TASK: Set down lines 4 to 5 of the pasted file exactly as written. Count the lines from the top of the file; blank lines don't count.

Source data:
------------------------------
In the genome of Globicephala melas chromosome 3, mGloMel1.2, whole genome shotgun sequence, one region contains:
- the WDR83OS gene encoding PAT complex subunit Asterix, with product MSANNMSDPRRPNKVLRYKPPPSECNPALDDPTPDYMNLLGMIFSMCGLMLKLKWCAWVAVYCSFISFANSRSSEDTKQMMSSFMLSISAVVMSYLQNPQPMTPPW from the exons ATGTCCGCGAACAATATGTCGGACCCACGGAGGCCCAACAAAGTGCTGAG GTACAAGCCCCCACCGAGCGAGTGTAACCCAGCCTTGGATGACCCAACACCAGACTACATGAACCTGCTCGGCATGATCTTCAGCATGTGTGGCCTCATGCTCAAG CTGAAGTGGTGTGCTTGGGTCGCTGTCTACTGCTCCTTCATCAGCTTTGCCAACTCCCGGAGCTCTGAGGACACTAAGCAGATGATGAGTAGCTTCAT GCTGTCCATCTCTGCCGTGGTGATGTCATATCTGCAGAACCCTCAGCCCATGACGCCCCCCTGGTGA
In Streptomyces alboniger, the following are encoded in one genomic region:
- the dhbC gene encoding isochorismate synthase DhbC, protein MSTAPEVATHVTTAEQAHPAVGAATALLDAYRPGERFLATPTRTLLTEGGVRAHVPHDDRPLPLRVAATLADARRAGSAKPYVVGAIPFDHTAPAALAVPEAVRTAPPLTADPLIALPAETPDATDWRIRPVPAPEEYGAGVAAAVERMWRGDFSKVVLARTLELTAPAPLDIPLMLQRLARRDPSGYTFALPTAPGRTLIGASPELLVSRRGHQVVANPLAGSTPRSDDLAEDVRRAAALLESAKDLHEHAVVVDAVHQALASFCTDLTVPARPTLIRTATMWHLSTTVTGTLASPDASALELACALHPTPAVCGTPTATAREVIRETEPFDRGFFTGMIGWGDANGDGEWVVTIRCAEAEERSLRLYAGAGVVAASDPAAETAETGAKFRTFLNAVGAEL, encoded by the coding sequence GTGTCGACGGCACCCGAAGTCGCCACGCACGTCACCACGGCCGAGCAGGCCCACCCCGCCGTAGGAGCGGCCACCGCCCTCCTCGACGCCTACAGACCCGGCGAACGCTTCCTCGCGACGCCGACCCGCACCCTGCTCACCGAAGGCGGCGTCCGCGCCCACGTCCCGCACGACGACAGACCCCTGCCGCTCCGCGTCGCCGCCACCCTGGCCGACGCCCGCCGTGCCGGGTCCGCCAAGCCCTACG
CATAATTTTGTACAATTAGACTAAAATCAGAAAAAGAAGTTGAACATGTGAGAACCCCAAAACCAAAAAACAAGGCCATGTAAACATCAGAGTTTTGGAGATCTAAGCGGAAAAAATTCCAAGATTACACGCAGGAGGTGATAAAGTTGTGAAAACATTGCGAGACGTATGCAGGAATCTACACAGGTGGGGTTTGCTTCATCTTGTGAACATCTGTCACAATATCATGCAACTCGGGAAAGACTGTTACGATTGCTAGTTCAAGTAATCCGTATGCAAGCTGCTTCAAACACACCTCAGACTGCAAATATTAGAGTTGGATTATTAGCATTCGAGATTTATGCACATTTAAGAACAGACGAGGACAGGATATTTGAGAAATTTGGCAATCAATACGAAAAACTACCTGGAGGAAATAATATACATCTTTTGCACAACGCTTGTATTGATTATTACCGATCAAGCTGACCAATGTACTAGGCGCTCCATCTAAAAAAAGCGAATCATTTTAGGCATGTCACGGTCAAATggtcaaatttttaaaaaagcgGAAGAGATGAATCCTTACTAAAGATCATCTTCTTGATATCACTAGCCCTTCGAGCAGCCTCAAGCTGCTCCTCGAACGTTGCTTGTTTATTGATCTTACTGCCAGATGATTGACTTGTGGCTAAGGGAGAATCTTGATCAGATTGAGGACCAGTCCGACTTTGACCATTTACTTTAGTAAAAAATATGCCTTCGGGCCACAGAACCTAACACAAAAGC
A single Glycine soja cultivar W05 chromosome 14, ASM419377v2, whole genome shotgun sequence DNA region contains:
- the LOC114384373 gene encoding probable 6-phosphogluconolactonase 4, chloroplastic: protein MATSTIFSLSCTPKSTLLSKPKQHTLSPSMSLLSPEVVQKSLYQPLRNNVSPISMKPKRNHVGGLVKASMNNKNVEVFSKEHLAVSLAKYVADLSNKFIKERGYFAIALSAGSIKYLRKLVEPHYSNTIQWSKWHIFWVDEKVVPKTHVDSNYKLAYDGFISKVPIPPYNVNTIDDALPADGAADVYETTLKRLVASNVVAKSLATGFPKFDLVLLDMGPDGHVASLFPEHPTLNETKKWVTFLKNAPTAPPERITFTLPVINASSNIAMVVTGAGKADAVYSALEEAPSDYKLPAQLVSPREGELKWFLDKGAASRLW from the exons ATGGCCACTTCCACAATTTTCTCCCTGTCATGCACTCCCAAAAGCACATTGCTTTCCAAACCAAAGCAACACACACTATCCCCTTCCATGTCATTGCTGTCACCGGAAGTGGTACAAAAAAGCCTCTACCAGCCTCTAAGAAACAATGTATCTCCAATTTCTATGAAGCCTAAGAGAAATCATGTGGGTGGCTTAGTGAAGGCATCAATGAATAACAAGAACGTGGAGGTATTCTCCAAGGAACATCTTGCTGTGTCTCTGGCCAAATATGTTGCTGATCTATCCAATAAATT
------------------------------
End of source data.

- the dhbC gene encoding isochorismate synthase DhbC, protein MSTAPEVATHVTTAEQAHPAVGAATALLDAYRPGERFLATPTRTLLTEGGVRAHVPHDDRPLPLRVAATLADARRAGSAKPYVVGAIPFDHTAPAALAVPEAVRTAPPLTADPLIALPAETPDATDWRIRPVPAPEEYGAGVAAAVERMWRGDFSKVVLARTLELTAPAPLDIPLMLQRLARRDPSGYTFALPTAPGRTLIGASPELLVSRRGHQVVANPLAGSTPRSDDLAEDVRRAAALLESAKDLHEHAVVVDAVHQALASFCTDLTVPARPTLIRTATMWHLSTTVTGTLASPDASALELACALHPTPAVCGTPTATAREVIRETEPFDRGFFTGMIGWGDANGDGEWVVTIRCAEAEERSLRLYAGAGVVAASDPAAETAETGAKFRTFLNAVGAEL, encoded by the coding sequence GTGTCGACGGCACCCGAAGTCGCCACGCACGTCACCACGGCCGAGCAGGCCCACCCCGCCGTAGGAGCGGCCACCGCCCTCCTCGACGCCTACAGACCCGGCGAACGCTTCCTCGCGACGCCGACCCGCACCCTGCTCACCGAAGGCGGCGTCCGCGCCCACGTCCCGCACGACGACAGACCCCTGCCGCTCCGCGTCGCCGCCACCCTGGCCGACGCCCGCCGTGCCGGGTCCGCCAAGCCCTACG
CATAATTTTGTACAATTAGACTAAAATCAGAAAAAGAAGTTGAACATGTGAGAACCCCAAAACCAAAAAACAAGGCCATGTAAACATCAGAGTTTTGGAGATCTAAGCGGAAAAAATTCCAAGATTACACGCAGGAGGTGATAAAGTTGTGAAAACATTGCGAGACGTATGCAGGAATCTACACAGGTGGGGTTTGCTTCATCTTGTGAACATCTGTCACAATATCATGCAACTCGGGAAAGACTGTTACGATTGCTAGTTCAAGTAATCCGTATGCAAGCTGCTTCAAACACACCTCAGACTGCAAATATTAGAGTTGGATTATTAGCATTCGAGATTTATGCACATTTAAGAACAGACGAGGACAGGATATTTGAGAAATTTGGCAATCAATACGAAAAACTACCTGGAGGAAATAATATACATCTTTTGCACAACGCTTGTATTGATTATTACCGATCAAGCTGACCAATGTACTAGGCGCTCCATCTAAAAAAAGCGAATCATTTTAGGCATGTCACGGTCAAATggtcaaatttttaaaaaagcgGAAGAGATGAATCCTTACTAAAGATCATCTTCTTGATATCACTAGCCCTTCGAGCAGCCTCAAGCTGCTCCTCGAACGTTGCTTGTTTATTGATCTTACTGCCAGATGATTGACTTGTGGCTAAGGGAGAATCTTGATCAGATTGAGGACCAGTCCGACTTTGACCATTTACTTTAGTAAAAAATATGCCTTCGGGCCACAGAACCTAACACAAAAGC